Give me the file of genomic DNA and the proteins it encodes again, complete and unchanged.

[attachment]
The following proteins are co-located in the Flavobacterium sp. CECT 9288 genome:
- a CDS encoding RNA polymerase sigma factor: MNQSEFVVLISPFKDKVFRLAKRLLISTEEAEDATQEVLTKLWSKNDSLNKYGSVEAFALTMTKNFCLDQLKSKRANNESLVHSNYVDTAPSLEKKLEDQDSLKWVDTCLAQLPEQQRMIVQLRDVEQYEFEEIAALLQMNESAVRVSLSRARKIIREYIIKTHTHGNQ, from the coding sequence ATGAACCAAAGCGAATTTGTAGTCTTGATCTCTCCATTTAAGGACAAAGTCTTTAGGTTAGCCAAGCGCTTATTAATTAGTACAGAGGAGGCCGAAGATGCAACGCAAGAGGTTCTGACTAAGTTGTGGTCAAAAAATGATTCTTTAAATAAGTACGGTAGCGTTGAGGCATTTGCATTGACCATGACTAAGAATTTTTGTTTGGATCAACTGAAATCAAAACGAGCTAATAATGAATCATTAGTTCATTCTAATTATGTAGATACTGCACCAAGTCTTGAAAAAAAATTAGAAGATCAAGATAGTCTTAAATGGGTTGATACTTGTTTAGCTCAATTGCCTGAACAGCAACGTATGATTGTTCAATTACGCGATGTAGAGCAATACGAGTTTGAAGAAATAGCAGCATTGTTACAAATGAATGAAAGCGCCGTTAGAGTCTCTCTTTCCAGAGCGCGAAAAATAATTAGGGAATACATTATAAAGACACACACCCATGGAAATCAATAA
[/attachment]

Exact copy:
The following proteins are co-located in the Flavobacterium sp. CECT 9288 genome:
- a CDS encoding RNA polymerase sigma factor: MNQSEFVVLISPFKDKVFRLAKRLLISTEEAEDATQEVLTKLWSKNDSLNKYGSVEAFALTMTKNFCLDQLKSKRANNESLVHSNYVDTAPSLEKKLEDQDSLKWVDTCLAQLPEQQRMIVQLRDVEQYEFEEIAALLQMNESAVRVSLSRARKIIREYIIKTHTHGNQ, from the coding sequence ATGAACCAAAGCGAATTTGTAGTCTTGATCTCTCCATTTAAGGACAAAGTCTTTAGGTTAGCCAAGCGCTTATTAATTAGTACAGAGGAGGCCGAAGATGCAACGCAAGAGGTTCTGACTAAGTTGTGGTCAAAAAATGATTCTTTAAATAAGTACGGTAGCGTTGAGGCATTTGCATTGACCATGACTAAGAATTTTTGTTTGGATCAACTGAAATCAAAACGAGCTAATAATGAATCATTAGTTCATTCTAATTATGTAGATACTGCACCAAGTCTTGAAAAAAAATTAGAAGATCAAGATAGTCTTAAATGGGTTGATACTTGTTTAGCTCAATTGCCTGAACAGCAACGTATGATTGTTCAATTACGCGATGTAGAGCAATACGAGTTTGAAGAAATAGCAGCATTGTTACAAATGAATGAAAGCGCCGTTAGAGTCTCTCTTTCCAGAGCGCGAAAAATAATTAGGGAATACATTATAAAGACACACACCCATGGAAATCAATAA